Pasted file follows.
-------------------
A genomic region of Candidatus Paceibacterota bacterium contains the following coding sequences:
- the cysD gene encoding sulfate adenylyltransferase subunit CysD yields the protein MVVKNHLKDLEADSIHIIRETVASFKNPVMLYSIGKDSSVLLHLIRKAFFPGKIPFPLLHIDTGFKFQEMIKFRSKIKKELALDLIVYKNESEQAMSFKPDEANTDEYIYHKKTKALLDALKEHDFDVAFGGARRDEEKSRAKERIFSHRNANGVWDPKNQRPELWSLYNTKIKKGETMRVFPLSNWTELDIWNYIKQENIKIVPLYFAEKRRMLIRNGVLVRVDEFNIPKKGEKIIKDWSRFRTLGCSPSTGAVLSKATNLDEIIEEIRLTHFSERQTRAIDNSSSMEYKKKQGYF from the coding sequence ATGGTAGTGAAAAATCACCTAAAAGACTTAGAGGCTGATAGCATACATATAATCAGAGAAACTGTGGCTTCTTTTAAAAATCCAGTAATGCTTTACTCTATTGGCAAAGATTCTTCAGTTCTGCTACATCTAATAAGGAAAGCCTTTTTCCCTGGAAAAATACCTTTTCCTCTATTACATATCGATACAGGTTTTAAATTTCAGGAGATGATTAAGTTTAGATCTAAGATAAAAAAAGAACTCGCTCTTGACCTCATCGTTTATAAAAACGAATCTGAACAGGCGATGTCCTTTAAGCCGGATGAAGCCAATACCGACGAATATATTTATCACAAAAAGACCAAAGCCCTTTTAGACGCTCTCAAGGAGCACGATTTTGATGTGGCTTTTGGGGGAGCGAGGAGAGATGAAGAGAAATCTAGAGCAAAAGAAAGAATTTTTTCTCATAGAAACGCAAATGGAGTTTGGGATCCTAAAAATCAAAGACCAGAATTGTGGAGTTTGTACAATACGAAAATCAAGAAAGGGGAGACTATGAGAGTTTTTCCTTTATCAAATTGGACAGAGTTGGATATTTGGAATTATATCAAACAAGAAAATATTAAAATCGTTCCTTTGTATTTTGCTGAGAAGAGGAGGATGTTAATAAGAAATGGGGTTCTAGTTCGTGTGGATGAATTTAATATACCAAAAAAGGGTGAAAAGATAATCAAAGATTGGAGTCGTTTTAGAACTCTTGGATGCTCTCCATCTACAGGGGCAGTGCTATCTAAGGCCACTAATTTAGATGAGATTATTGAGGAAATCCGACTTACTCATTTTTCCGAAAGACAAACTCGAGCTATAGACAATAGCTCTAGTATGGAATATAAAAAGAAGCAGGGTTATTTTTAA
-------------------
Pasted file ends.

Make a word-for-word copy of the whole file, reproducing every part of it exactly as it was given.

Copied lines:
A genomic region of Candidatus Paceibacterota bacterium contains the following coding sequences:
- the cysD gene encoding sulfate adenylyltransferase subunit CysD yields the protein MVVKNHLKDLEADSIHIIRETVASFKNPVMLYSIGKDSSVLLHLIRKAFFPGKIPFPLLHIDTGFKFQEMIKFRSKIKKELALDLIVYKNESEQAMSFKPDEANTDEYIYHKKTKALLDALKEHDFDVAFGGARRDEEKSRAKERIFSHRNANGVWDPKNQRPELWSLYNTKIKKGETMRVFPLSNWTELDIWNYIKQENIKIVPLYFAEKRRMLIRNGVLVRVDEFNIPKKGEKIIKDWSRFRTLGCSPSTGAVLSKATNLDEIIEEIRLTHFSERQTRAIDNSSSMEYKKKQGYF from the coding sequence ATGGTAGTGAAAAATCACCTAAAAGACTTAGAGGCTGATAGCATACATATAATCAGAGAAACTGTGGCTTCTTTTAAAAATCCAGTAATGCTTTACTCTATTGGCAAAGATTCTTCAGTTCTGCTACATCTAATAAGGAAAGCCTTTTTCCCTGGAAAAATACCTTTTCCTCTATTACATATCGATACAGGTTTTAAATTTCAGGAGATGATTAAGTTTAGATCTAAGATAAAAAAAGAACTCGCTCTTGACCTCATCGTTTATAAAAACGAATCTGAACAGGCGATGTCCTTTAAGCCGGATGAAGCCAATACCGACGAATATATTTATCACAAAAAGACCAAAGCCCTTTTAGACGCTCTCAAGGAGCACGATTTTGATGTGGCTTTTGGGGGAGCGAGGAGAGATGAAGAGAAATCTAGAGCAAAAGAAAGAATTTTTTCTCATAGAAACGCAAATGGAGTTTGGGATCCTAAAAATCAAAGACCAGAATTGTGGAGTTTGTACAATACGAAAATCAAGAAAGGGGAGACTATGAGAGTTTTTCCTTTATCAAATTGGACAGAGTTGGATATTTGGAATTATATCAAACAAGAAAATATTAAAATCGTTCCTTTGTATTTTGCTGAGAAGAGGAGGATGTTAATAAGAAATGGGGTTCTAGTTCGTGTGGATGAATTTAATATACCAAAAAAGGGTGAAAAGATAATCAAAGATTGGAGTCGTTTTAGAACTCTTGGATGCTCTCCATCTACAGGGGCAGTGCTATCTAAGGCCACTAATTTAGATGAGATTATTGAGGAAATCCGACTTACTCATTTTTCCGAAAGACAAACTCGAGCTATAGACAATAGCTCTAGTATGGAATATAAAAAGAAGCAGGGTTATTTTTAA